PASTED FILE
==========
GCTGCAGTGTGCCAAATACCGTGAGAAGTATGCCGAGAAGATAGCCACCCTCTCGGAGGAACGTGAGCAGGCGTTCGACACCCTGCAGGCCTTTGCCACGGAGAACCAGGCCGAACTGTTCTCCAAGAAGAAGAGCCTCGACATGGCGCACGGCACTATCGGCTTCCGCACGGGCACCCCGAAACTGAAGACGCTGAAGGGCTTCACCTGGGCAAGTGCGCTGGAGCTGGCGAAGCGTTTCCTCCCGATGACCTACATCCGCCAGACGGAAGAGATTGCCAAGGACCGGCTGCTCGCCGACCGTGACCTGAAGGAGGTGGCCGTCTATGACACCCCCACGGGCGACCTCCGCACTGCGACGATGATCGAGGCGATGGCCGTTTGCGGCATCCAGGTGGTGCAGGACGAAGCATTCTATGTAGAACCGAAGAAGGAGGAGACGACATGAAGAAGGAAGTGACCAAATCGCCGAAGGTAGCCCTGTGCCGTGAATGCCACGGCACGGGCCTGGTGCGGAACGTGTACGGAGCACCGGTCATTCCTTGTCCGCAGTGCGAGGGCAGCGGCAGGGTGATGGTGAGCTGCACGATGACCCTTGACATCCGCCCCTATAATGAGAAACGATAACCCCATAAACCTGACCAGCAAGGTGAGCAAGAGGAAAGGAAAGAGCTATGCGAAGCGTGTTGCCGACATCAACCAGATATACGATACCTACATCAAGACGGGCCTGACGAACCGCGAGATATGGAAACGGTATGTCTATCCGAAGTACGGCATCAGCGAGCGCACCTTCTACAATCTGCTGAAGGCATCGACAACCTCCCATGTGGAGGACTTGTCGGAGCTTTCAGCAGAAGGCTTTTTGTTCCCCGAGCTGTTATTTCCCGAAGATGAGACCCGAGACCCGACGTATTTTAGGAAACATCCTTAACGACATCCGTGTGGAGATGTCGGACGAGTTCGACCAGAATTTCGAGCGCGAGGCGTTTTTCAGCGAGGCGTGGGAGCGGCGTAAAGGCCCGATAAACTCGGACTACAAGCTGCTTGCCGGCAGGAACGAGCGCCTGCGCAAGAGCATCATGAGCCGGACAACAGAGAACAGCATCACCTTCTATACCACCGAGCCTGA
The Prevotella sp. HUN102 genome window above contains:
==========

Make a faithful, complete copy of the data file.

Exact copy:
GCTGCAGTGTGCCAAATACCGTGAGAAGTATGCCGAGAAGATAGCCACCCTCTCGGAGGAACGTGAGCAGGCGTTCGACACCCTGCAGGCCTTTGCCACGGAGAACCAGGCCGAACTGTTCTCCAAGAAGAAGAGCCTCGACATGGCGCACGGCACTATCGGCTTCCGCACGGGCACCCCGAAACTGAAGACGCTGAAGGGCTTCACCTGGGCAAGTGCGCTGGAGCTGGCGAAGCGTTTCCTCCCGATGACCTACATCCGCCAGACGGAAGAGATTGCCAAGGACCGGCTGCTCGCCGACCGTGACCTGAAGGAGGTGGCCGTCTATGACACCCCCACGGGCGACCTCCGCACTGCGACGATGATCGAGGCGATGGCCGTTTGCGGCATCCAGGTGGTGCAGGACGAAGCATTCTATGTAGAACCGAAGAAGGAGGAGACGACATGAAGAAGGAAGTGACCAAATCGCCGAAGGTAGCCCTGTGCCGTGAATGCCACGGCACGGGCCTGGTGCGGAACGTGTACGGAGCACCGGTCATTCCTTGTCCGCAGTGCGAGGGCAGCGGCAGGGTGATGGTGAGCTGCACGATGACCCTTGACATCCGCCCCTATAATGAGAAACGATAACCCCATAAACCTGACCAGCAAGGTGAGCAAGAGGAAAGGAAAGAGCTATGCGAAGCGTGTTGCCGACATCAACCAGATATACGATACCTACATCAAGACGGGCCTGACGAACCGCGAGATATGGAAACGGTATGTCTATCCGAAGTACGGCATCAGCGAGCGCACCTTCTACAATCTGCTGAAGGCATCGACAACCTCCCATGTGGAGGACTTGTCGGAGCTTTCAGCAGAAGGCTTTTTGTTCCCCGAGCTGTTATTTCCCGAAGATGAGACCCGAGACCCGACGTATTTTAGGAAACATCCTTAACGACATCCGTGTGGAGATGTCGGACGAGTTCGACCAGAATTTCGAGCGCGAGGCGTTTTTCAGCGAGGCGTGGGAGCGGCGTAAAGGCCCGATAAACTCGGACTACAAGCTGCTTGCCGGCAGGAACGAGCGCCTGCGCAAGAGCATCATGAGCCGGACAACAGAGAACAGCATCACCTTCTATACCACCGAGCCTGA
The Prevotella sp. HUN102 genome window above contains: